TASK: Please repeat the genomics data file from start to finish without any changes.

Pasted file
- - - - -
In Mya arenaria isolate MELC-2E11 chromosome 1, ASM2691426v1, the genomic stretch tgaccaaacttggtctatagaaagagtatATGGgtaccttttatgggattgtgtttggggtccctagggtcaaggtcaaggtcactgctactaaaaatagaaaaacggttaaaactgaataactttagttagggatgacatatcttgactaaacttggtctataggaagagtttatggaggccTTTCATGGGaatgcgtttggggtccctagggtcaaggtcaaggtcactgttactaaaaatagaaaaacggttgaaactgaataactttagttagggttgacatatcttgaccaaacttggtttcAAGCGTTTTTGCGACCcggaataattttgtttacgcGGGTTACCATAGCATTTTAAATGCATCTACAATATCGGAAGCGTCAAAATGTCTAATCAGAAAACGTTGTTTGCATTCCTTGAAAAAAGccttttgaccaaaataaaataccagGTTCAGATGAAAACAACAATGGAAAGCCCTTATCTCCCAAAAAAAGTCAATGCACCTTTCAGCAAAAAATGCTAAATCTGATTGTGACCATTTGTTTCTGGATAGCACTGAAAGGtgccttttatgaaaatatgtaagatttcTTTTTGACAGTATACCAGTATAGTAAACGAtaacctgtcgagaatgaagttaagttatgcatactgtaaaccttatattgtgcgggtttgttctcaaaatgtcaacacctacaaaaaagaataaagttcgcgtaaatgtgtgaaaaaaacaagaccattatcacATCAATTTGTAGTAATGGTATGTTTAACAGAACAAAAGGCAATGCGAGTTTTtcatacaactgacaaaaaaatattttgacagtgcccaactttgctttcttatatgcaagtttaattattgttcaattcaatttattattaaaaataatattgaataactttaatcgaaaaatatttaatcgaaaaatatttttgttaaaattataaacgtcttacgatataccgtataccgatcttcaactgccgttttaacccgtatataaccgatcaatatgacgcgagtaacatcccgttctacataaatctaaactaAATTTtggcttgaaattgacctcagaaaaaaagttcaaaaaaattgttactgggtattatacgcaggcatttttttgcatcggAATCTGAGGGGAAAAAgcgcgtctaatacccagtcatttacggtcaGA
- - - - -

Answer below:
In Mya arenaria isolate MELC-2E11 chromosome 1, ASM2691426v1, the genomic stretch tgaccaaacttggtctatagaaagagtatATGGgtaccttttatgggattgtgtttggggtccctagggtcaaggtcaaggtcactgctactaaaaatagaaaaacggttaaaactgaataactttagttagggatgacatatcttgactaaacttggtctataggaagagtttatggaggccTTTCATGGGaatgcgtttggggtccctagggtcaaggtcaaggtcactgttactaaaaatagaaaaacggttgaaactgaataactttagttagggttgacatatcttgaccaaacttggtttcAAGCGTTTTTGCGACCcggaataattttgtttacgcGGGTTACCATAGCATTTTAAATGCATCTACAATATCGGAAGCGTCAAAATGTCTAATCAGAAAACGTTGTTTGCATTCCTTGAAAAAAGccttttgaccaaaataaaataccagGTTCAGATGAAAACAACAATGGAAAGCCCTTATCTCCCAAAAAAAGTCAATGCACCTTTCAGCAAAAAATGCTAAATCTGATTGTGACCATTTGTTTCTGGATAGCACTGAAAGGtgccttttatgaaaatatgtaagatttcTTTTTGACAGTATACCAGTATAGTAAACGAtaacctgtcgagaatgaagttaagttatgcatactgtaaaccttatattgtgcgggtttgttctcaaaatgtcaacacctacaaaaaagaataaagttcgcgtaaatgtgtgaaaaaaacaagaccattatcacATCAATTTGTAGTAATGGTATGTTTAACAGAACAAAAGGCAATGCGAGTTTTtcatacaactgacaaaaaaatattttgacagtgcccaactttgctttcttatatgcaagtttaattattgttcaattcaatttattattaaaaataatattgaataactttaatcgaaaaatatttaatcgaaaaatatttttgttaaaattataaacgtcttacgatataccgtataccgatcttcaactgccgttttaacccgtatataaccgatcaatatgacgcgagtaacatcccgttctacataaatctaaactaAATTTtggcttgaaattgacctcagaaaaaaagttcaaaaaaattgttactgggtattatacgcaggcatttttttgcatcggAATCTGAGGGGAAAAAgcgcgtctaatacccagtcatttacggtcaGA